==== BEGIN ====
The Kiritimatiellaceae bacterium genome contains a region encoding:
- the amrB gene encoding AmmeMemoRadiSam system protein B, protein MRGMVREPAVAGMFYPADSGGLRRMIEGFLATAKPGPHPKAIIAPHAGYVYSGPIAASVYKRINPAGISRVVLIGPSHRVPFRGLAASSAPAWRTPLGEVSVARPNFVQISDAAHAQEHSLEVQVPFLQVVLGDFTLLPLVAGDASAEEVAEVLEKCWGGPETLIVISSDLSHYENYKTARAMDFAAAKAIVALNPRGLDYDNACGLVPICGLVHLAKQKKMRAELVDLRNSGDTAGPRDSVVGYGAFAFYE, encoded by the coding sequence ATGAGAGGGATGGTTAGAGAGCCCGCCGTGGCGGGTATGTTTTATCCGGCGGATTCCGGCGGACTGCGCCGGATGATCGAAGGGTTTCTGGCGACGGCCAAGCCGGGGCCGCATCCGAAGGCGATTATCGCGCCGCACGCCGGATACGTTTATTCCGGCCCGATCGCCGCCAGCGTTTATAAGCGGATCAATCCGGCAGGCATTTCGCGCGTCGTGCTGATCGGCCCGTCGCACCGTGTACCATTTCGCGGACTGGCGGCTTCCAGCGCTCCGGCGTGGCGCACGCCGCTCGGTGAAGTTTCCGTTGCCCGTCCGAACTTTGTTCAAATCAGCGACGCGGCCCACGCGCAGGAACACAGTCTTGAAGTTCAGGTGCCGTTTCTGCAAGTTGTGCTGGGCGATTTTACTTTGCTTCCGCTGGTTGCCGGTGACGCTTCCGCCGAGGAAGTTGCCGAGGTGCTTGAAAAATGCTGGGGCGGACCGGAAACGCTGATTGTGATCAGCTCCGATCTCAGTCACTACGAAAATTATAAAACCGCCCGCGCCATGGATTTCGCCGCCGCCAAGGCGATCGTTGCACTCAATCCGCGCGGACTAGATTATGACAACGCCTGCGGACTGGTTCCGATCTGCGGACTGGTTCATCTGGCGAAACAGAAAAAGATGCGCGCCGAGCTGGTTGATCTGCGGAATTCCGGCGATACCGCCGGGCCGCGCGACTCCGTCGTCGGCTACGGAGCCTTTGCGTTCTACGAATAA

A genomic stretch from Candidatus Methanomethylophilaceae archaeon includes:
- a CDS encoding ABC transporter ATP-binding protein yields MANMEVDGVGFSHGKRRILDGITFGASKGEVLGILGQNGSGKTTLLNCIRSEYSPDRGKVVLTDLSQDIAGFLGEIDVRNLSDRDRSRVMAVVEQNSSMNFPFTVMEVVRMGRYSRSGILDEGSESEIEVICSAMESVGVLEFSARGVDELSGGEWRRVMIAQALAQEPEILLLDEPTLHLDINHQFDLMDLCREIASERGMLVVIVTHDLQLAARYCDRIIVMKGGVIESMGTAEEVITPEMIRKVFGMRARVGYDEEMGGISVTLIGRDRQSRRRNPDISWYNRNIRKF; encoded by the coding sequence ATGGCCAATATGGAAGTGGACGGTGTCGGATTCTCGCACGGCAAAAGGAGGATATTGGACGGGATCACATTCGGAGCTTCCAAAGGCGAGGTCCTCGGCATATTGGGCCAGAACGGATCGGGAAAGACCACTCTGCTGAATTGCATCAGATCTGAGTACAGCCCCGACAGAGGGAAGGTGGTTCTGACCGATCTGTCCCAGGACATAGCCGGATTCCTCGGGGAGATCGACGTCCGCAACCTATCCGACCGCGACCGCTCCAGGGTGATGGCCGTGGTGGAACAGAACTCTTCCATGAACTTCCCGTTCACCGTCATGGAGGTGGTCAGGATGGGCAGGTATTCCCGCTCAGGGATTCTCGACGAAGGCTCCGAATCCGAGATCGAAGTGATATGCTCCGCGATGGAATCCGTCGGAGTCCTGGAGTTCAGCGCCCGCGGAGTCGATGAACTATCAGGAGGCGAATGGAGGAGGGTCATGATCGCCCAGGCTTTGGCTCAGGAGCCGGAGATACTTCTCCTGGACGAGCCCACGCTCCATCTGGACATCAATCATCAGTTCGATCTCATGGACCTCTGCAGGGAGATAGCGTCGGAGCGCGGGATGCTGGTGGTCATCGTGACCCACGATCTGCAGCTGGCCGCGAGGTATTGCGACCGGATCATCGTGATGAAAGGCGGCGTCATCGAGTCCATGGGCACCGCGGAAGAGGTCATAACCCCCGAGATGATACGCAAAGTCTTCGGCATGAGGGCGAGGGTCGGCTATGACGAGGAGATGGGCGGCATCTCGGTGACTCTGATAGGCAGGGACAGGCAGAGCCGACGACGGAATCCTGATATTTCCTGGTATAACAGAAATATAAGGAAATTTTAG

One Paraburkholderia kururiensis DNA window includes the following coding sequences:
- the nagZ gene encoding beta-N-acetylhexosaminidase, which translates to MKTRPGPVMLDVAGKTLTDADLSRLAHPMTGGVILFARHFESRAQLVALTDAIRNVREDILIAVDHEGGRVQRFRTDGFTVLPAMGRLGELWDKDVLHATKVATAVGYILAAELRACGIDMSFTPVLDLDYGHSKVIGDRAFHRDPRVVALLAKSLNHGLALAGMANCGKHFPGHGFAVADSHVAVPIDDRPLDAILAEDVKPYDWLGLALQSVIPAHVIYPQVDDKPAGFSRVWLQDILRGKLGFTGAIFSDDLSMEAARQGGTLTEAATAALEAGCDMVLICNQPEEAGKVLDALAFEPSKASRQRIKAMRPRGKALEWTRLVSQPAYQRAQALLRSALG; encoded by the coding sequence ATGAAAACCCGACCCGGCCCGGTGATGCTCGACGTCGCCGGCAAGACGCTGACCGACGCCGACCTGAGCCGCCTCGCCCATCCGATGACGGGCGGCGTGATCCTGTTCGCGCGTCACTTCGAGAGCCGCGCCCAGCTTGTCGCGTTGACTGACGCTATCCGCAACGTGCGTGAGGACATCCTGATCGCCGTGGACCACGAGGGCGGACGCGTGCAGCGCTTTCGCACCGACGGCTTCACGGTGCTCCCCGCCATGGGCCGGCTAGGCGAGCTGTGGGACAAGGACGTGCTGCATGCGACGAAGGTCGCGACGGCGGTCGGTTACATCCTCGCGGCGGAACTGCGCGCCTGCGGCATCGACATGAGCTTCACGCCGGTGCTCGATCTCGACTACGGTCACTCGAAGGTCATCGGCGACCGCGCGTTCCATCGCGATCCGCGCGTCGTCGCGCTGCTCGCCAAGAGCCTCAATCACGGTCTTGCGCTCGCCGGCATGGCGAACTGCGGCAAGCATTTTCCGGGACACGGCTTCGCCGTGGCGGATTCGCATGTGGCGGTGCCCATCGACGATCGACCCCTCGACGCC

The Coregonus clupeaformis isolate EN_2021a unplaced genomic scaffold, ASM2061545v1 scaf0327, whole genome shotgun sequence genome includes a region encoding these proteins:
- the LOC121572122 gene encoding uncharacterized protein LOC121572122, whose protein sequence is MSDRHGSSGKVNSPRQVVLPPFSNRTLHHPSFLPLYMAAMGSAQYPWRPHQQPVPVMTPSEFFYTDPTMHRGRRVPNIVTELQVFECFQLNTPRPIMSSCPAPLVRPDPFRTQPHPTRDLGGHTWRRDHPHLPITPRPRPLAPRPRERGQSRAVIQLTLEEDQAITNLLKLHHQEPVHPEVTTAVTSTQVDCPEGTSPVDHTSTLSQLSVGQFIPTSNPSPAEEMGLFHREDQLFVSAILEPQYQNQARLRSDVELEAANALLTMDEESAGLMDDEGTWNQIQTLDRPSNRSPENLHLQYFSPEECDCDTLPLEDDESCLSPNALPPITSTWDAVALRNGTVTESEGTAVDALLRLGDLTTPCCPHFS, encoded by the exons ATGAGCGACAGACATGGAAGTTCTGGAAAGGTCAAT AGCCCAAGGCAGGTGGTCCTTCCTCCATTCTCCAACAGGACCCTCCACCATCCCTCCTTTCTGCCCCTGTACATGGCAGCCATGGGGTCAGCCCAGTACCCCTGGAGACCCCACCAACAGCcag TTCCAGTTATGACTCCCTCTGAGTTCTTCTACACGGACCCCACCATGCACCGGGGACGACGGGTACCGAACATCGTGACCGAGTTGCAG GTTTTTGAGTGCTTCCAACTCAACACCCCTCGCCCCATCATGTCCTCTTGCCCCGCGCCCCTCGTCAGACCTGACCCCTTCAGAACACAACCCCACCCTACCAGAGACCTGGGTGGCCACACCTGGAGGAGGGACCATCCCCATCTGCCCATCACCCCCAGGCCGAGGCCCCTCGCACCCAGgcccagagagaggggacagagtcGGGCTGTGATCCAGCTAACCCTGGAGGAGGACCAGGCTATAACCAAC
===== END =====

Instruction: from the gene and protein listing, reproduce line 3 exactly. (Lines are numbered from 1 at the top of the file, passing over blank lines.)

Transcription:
A genomic stretch from Candidatus Methanomethylophilaceae archaeon includes: